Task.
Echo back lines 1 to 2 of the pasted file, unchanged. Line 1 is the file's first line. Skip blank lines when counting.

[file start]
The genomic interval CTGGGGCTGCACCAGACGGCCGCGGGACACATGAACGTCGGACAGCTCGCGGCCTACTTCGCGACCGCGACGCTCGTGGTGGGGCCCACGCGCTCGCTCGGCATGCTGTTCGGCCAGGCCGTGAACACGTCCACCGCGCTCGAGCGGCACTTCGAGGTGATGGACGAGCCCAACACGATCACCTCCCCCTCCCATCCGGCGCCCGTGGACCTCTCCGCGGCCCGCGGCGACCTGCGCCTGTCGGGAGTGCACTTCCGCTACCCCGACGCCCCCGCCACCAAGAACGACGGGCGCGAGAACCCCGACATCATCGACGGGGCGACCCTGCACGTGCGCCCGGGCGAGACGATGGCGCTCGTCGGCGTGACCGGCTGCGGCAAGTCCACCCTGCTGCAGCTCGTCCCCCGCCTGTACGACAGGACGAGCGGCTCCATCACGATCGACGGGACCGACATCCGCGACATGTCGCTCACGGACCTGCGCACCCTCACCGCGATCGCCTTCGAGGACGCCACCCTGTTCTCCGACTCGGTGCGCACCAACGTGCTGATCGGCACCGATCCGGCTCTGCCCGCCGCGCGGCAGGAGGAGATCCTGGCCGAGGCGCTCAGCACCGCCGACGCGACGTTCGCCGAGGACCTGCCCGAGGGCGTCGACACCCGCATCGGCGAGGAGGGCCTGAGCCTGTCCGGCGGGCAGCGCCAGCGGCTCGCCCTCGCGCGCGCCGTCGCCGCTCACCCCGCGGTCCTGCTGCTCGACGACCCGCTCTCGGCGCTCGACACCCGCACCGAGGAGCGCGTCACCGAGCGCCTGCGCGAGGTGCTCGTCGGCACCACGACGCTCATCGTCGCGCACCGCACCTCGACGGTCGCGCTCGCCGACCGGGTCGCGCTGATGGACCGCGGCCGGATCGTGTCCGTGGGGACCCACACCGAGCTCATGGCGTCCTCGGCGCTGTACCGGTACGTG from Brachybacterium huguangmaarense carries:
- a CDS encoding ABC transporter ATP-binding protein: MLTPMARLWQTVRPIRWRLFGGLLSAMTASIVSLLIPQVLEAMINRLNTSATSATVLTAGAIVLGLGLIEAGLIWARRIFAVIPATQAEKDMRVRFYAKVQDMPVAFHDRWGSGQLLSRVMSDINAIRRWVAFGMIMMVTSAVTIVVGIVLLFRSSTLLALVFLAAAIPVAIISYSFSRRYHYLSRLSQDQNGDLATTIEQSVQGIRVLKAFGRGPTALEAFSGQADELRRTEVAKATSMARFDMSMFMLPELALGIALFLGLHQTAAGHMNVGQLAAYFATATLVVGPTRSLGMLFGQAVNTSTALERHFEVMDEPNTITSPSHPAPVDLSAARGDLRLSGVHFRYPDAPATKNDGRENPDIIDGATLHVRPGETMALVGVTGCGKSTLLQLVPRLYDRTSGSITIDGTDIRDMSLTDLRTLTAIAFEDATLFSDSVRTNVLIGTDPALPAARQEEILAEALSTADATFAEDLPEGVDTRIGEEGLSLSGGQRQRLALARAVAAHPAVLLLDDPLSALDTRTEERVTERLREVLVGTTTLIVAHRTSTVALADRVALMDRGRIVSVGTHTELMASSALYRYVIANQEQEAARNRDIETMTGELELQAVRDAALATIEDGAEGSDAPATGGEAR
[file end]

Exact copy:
The genomic interval CTGGGGCTGCACCAGACGGCCGCGGGACACATGAACGTCGGACAGCTCGCGGCCTACTTCGCGACCGCGACGCTCGTGGTGGGGCCCACGCGCTCGCTCGGCATGCTGTTCGGCCAGGCCGTGAACACGTCCACCGCGCTCGAGCGGCACTTCGAGGTGATGGACGAGCCCAACACGATCACCTCCCCCTCCCATCCGGCGCCCGTGGACCTCTCCGCGGCCCGCGGCGACCTGCGCCTGTCGGGAGTGCACTTCCGCTACCCCGACGCCCCCGCCACCAAGAACGACGGGCGCGAGAACCCCGACATCATCGACGGGGCGACCCTGCACGTGCGCCCGGGCGAGACGATGGCGCTCGTCGGCGTGACCGGCTGCGGCAAGTCCACCCTGCTGCAGCTCGTCCCCCGCCTGTACGACAGGACGAGCGGCTCCATCACGATCGACGGGACCGACATCCGCGACATGTCGCTCACGGACCTGCGCACCCTCACCGCGATCGCCTTCGAGGACGCCACCCTGTTCTCCGACTCGGTGCGCACCAACGTGCTGATCGGCACCGATCCGGCTCTGCCCGCCGCGCGGCAGGAGGAGATCCTGGCCGAGGCGCTCAGCACCGCCGACGCGACGTTCGCCGAGGACCTGCCCGAGGGCGTCGACACCCGCATCGGCGAGGAGGGCCTGAGCCTGTCCGGCGGGCAGCGCCAGCGGCTCGCCCTCGCGCGCGCCGTCGCCGCTCACCCCGCGGTCCTGCTGCTCGACGACCCGCTCTCGGCGCTCGACACCCGCACCGAGGAGCGCGTCACCGAGCGCCTGCGCGAGGTGCTCGTCGGCACCACGACGCTCATCGTCGCGCACCGCACCTCGACGGTCGCGCTCGCCGACCGGGTCGCGCTGATGGACCGCGGCCGGATCGTGTCCGTGGGGACCCACACCGAGCTCATGGCGTCCTCGGCGCTGTACCGGTACGTG from Brachybacterium huguangmaarense carries:
- a CDS encoding ABC transporter ATP-binding protein: MLTPMARLWQTVRPIRWRLFGGLLSAMTASIVSLLIPQVLEAMINRLNTSATSATVLTAGAIVLGLGLIEAGLIWARRIFAVIPATQAEKDMRVRFYAKVQDMPVAFHDRWGSGQLLSRVMSDINAIRRWVAFGMIMMVTSAVTIVVGIVLLFRSSTLLALVFLAAAIPVAIISYSFSRRYHYLSRLSQDQNGDLATTIEQSVQGIRVLKAFGRGPTALEAFSGQADELRRTEVAKATSMARFDMSMFMLPELALGIALFLGLHQTAAGHMNVGQLAAYFATATLVVGPTRSLGMLFGQAVNTSTALERHFEVMDEPNTITSPSHPAPVDLSAARGDLRLSGVHFRYPDAPATKNDGRENPDIIDGATLHVRPGETMALVGVTGCGKSTLLQLVPRLYDRTSGSITIDGTDIRDMSLTDLRTLTAIAFEDATLFSDSVRTNVLIGTDPALPAARQEEILAEALSTADATFAEDLPEGVDTRIGEEGLSLSGGQRQRLALARAVAAHPAVLLLDDPLSALDTRTEERVTERLREVLVGTTTLIVAHRTSTVALADRVALMDRGRIVSVGTHTELMASSALYRYVIANQEQEAARNRDIETMTGELELQAVRDAALATIEDGAEGSDAPATGGEAR